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By Dale Johnson Posted: February 7, 2017 10:15 a.m.

Shelby Bohn has created a one-minute video on her research into bats for a national competition put on by the Natural Sciences and Engineering Research Council of Canada.
Shelby Bohn has created a one-minute video on her research into bats for a national competition put on by the Natural Sciences and Engineering Research Council of Canada. Photo courtesy of Thomas Morgan

A biology student at the University of Regina is the only Saskatchewan competitor in a national video contest.

The contest is called "Science, Action!" and is put on by the Natural Sciences and Engineering Research Council of Canada, or NSERC. Winners of this contest are partially determined by the number of views that their one-minute video describing their research has on YouTube.

Shelby Bohn, a master’s student, is studying how bats on the prairies interact with their environment, specifically the habitat that silver haired bats use during the summer, when females gather together in small groups to raise their babies in hollow trees.

“This competition is a great chance to talk about bats in an interesting format, and I'm always trying to convince people that bats are worth learning more about,” Bohn says.

“I'm glad that I have the opportunity to participate in a national competition like this because I spend a lot of time locally telling my friends and family about the science that I do. But it's not often that I get a chance to tell the whole country,” she adds.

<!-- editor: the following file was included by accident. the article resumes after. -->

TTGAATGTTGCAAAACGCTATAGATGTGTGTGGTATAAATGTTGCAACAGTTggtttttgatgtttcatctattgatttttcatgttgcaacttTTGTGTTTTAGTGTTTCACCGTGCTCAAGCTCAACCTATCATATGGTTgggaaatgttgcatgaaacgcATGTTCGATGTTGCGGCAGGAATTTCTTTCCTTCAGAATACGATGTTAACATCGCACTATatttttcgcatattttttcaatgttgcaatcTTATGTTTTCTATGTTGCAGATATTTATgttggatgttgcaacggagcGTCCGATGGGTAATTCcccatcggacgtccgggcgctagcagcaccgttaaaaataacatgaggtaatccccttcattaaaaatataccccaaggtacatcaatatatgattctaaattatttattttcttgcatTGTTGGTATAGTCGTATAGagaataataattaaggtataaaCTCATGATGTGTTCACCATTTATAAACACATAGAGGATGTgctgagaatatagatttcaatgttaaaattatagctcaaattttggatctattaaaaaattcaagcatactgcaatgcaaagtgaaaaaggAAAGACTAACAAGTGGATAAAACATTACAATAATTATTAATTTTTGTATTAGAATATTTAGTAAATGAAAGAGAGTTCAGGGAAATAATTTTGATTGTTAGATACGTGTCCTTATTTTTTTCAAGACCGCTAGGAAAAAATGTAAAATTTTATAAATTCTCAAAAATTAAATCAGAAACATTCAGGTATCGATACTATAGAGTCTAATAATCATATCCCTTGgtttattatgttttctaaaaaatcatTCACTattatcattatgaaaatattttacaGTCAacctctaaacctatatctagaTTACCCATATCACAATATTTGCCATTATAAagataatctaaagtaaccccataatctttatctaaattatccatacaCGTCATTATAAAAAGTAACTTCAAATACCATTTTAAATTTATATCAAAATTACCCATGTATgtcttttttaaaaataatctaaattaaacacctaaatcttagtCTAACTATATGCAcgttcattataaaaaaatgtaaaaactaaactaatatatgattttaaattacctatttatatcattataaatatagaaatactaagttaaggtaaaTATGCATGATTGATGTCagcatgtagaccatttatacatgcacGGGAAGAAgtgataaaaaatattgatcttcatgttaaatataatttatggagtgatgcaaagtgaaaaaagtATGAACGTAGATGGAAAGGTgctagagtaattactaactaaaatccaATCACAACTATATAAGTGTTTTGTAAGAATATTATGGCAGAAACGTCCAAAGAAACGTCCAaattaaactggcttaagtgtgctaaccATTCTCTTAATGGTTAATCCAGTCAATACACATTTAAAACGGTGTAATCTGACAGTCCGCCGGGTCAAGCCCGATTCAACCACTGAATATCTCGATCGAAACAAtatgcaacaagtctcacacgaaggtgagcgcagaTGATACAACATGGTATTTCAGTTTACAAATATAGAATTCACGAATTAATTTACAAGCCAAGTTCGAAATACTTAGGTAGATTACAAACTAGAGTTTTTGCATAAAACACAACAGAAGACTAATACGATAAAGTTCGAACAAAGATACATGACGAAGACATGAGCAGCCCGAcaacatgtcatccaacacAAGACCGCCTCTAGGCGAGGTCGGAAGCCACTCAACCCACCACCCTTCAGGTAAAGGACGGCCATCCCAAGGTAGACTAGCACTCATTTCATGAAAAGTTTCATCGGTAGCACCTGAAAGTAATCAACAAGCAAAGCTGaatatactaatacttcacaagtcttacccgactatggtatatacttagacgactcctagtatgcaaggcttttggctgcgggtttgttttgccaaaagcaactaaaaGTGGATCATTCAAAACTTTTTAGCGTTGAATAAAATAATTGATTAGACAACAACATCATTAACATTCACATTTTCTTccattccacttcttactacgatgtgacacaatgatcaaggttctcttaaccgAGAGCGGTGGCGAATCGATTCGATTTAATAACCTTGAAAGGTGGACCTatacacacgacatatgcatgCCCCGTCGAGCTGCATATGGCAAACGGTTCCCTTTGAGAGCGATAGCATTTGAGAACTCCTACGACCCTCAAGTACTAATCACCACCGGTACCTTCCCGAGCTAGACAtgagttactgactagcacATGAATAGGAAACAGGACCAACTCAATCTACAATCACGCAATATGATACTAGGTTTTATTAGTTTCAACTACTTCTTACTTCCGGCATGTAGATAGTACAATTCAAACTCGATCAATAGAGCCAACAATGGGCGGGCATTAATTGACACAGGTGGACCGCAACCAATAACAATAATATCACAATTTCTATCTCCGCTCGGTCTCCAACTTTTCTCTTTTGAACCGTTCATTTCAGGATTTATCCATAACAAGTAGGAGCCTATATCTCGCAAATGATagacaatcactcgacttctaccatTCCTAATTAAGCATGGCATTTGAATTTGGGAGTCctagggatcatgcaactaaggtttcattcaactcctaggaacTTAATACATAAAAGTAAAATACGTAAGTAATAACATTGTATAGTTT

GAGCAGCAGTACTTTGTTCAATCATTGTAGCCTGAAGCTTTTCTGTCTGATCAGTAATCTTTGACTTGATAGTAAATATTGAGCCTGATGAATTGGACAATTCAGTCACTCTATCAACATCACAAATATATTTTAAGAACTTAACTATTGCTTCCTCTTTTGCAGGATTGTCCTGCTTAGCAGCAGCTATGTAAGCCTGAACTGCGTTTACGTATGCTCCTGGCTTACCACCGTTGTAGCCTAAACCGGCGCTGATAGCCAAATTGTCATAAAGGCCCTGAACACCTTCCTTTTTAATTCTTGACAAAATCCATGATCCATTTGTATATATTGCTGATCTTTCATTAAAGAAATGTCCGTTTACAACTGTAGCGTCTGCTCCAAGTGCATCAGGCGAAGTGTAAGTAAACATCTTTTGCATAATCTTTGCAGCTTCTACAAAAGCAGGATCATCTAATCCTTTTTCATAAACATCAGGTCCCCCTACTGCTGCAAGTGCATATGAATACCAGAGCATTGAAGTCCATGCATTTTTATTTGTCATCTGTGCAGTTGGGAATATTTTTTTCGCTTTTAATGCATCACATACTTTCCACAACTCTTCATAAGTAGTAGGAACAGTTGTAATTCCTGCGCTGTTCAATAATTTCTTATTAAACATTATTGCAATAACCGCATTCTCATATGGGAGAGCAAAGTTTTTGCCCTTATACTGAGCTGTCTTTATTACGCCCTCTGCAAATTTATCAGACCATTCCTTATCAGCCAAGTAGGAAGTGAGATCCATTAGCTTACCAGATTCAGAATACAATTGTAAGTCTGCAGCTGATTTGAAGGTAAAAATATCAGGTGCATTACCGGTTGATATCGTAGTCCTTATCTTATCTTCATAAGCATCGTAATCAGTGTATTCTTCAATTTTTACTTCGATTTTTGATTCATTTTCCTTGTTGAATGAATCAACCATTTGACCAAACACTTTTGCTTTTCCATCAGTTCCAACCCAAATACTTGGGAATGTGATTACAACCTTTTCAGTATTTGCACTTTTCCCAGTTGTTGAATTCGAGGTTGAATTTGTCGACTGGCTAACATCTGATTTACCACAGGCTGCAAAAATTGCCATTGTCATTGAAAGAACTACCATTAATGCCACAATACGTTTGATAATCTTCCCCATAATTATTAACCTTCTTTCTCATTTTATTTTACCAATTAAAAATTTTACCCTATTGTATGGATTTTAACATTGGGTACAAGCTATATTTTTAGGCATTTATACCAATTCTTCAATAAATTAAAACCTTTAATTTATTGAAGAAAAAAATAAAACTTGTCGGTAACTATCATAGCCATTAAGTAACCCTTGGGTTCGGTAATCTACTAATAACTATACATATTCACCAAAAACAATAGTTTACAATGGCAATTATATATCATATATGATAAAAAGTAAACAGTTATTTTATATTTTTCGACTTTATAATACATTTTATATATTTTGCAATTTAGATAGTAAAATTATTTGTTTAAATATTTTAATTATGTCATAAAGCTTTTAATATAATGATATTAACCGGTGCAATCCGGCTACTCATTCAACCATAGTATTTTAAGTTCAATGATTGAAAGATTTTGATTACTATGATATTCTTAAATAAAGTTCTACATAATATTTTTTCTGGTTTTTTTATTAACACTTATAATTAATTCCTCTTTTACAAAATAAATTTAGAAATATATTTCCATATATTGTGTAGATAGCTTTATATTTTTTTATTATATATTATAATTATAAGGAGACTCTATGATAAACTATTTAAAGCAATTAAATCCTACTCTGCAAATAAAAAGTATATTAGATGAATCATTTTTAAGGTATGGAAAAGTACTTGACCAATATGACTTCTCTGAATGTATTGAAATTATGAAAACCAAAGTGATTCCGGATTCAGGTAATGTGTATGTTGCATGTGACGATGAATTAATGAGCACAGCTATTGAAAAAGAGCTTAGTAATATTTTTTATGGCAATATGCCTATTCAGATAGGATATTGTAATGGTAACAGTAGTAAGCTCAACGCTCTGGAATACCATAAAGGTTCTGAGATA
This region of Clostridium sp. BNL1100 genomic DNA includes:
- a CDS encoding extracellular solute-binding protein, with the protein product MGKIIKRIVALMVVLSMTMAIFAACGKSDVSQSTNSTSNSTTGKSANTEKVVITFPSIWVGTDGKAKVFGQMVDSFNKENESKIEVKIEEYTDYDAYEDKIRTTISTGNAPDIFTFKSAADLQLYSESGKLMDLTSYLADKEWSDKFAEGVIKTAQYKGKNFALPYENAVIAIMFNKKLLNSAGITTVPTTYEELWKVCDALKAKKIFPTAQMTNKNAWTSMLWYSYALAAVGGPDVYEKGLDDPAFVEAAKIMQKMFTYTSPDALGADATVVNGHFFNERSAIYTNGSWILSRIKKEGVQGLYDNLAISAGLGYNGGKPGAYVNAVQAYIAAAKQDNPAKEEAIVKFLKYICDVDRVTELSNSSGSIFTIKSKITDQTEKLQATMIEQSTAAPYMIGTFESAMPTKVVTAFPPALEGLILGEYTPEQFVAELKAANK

Bohn says she was excited about trying to condense her project down to only a minute – but creating the video was challenging.

“I had to focus on ‘showing’ rather than ‘telling’ and I don't have much experience with filmmaking. One minute also isn't that long, so I had to be a bit organized about how I told the story of a whole thesis,” she explains.

Her faculty supervisor, Dr. Mark Brigham, says it valuable for students to be able to briefly describe their research in simple language.  

“I think it’s good for a student to be able to distill their work into 60 seconds that will be of interest. It shows they understand it – and at the end of the day it’s funded by the public, so it’s a good thing to talk about it,” says Brigham.

Bohn, who is from Winnipeg and earned B.Sc. honours at the University of Winnipeg, came to the U of R to study with Brigham.

“The calibre of research that folks are doing here at the U of R is high, and I'm proud to get to represent a part of that on a larger scale,” she says.

And Brigham says “it shows that we do things at the U of R that are relevant and of interest nationally and internationally. This shows we do research, and many think of this place as teaching only.”

The top 25 contestants will move on to a judging round where the top 15 will win an automatic $2,500 – and potentially $3,500 depending on final ranking.

The contest runs until the last day of February. You can vote by watching the video as many times as you want. Each view counts as a vote.